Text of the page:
By C. Bryson Hull
HOUSTON, July 26 (Reuters) - Survivors of five French crew members who perished in last summer's fiery crash of an Air France Concorde jet sued Continental Airlines
The families of four flight attendants and the co-pilot aboard Air France
The suit, which seeks unspecified damages, came Wednesday, exactly one year after the crash and two days after the release of an interim report by French safety investigators.
The interim report affirmed an initial finding that the venerable supersonic jet suffered the first crash in its history after running over metal debris on the runway.
The French Accident Investigation Bureau found the metal strip ruptured a tire, sending debris shooting into the aircraft's underwing fuel tank and causing a deadly fire seconds after take-off from Paris' Charles De Gaulle airport on July 25, 2000. The report noted that investigators still did not fully understand the mechanics of how the fuel tank burst.
The jet rode a fiery trail, captured by a passerby on a chilling videotape, before crashing into a hotel in Gonesse, killing all 109 on board and four people on the ground.
AIRLINE, TIREMAKER REJECT LIABILITY
Both Houston-based Continental and Akron, Ohio-based Goodyear rejected any liability for the crash.
"Our sympathy goes out to the victims of the accident, but we don't see how Contintental bears responsibility for it," Continental spokesman David Messing said.
Goodyear spokesman Chris Aked said the safety investigation stated there was nothing wrong with the tires and that it was the metal strip that caused the puncture and not a defect.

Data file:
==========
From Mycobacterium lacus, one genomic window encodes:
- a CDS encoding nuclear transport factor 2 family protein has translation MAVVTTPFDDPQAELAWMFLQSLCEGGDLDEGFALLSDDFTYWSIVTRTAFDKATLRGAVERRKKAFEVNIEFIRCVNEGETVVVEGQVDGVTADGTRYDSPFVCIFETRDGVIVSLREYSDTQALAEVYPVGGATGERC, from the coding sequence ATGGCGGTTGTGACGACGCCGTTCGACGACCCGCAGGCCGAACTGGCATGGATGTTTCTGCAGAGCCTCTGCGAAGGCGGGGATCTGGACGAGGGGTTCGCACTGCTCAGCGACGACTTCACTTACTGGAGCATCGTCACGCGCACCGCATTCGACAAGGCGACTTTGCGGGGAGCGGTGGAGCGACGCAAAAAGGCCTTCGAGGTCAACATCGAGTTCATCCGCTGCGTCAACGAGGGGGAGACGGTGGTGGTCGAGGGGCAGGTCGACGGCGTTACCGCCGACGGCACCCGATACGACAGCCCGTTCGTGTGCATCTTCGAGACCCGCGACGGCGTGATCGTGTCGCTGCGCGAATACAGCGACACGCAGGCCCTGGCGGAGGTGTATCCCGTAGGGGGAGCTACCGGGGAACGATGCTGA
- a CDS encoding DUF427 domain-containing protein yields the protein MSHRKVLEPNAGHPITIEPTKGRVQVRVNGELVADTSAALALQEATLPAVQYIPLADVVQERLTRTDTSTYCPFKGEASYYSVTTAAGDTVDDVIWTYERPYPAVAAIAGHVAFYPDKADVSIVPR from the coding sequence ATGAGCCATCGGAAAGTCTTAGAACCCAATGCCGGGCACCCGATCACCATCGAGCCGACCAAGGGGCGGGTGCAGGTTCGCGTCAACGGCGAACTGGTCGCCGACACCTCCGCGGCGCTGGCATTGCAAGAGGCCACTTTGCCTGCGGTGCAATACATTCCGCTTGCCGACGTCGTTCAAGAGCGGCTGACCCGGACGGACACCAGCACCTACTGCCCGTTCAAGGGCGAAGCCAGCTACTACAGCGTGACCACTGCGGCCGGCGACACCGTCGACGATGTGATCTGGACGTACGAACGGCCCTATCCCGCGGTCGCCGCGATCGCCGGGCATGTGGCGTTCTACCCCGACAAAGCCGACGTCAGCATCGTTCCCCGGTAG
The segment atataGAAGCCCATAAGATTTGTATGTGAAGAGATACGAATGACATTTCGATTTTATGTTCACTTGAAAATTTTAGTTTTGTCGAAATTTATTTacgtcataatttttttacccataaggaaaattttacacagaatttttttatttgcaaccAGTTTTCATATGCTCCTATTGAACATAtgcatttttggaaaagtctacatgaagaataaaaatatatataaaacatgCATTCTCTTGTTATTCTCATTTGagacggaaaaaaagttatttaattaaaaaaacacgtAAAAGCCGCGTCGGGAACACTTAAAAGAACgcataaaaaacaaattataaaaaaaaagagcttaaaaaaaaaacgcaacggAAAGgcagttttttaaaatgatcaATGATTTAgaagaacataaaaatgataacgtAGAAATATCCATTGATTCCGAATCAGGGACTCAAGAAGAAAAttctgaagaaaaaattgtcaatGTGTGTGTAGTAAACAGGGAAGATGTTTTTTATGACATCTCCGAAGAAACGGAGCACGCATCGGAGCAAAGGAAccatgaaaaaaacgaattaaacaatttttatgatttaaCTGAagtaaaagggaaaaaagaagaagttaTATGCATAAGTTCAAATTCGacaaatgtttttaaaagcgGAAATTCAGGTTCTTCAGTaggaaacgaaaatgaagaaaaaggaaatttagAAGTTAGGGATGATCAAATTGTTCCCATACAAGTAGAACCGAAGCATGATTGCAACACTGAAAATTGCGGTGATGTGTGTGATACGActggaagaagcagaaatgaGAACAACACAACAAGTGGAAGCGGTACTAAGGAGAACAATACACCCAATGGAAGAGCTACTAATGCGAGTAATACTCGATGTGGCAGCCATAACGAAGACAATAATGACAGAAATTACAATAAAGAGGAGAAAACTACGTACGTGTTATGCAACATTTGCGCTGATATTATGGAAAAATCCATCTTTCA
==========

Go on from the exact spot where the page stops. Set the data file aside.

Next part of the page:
"We obviously sympathize with all the victims, but we are very certain about the quality and integrity of the tires," Aked said.
Goodyear, as well as Concorde manufacturers BAE Systems Plc
San Mateo, California-based law firm O'Reilly, Collins & Danko alleges that Continental improperly installed the metal strip onto one of their DC-10 jets 16 days before the crash.
The DC-10 in question, bound for Newark, New Jersey, and later found to be missing the strip, took off shortly before the New York-bound Concorde. Air France and its insurers last year sued Continental on the same grounds, and that case is still pending in a U.S. court.
The latest suit alleges the Goodyear tires were improperly designed for the Concorde, since unlike a conventional aircraft, the tires are located close to the supersonic jet's underwing fuel tanks and engine inlets. The tires should have been designed to deflate upon puncture, rather than explode and send chunks of tire carcass flying, the suit claims.
Concordes, which were grounded after the crash until British Airways
Plaintiff's attorney Michael Danko said his clients deserved the same recompense as the survivors of the dead passengers.
"We don't really know for sure why settlements were not offered to crewmembers' families. But we certainly have some ideas," he said.
The Warsaw Convention, which governs liability in international flight crash, only requires that carriers compensate the survivors of passenger victims, not crew.
Continental's Messing declined to comment when asked if the carrier paid settlements to the relatives of passenger victims but not those of the dead crew. Goodyear's Aked similarly declined to comment, but acknowledged the company was represented in the settlement negotations.
The suit does not name Air France because there is no apparent negligence on their part, Danko said.
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They'll sue Continental and Goodyear but not Air France? Something smells rotten.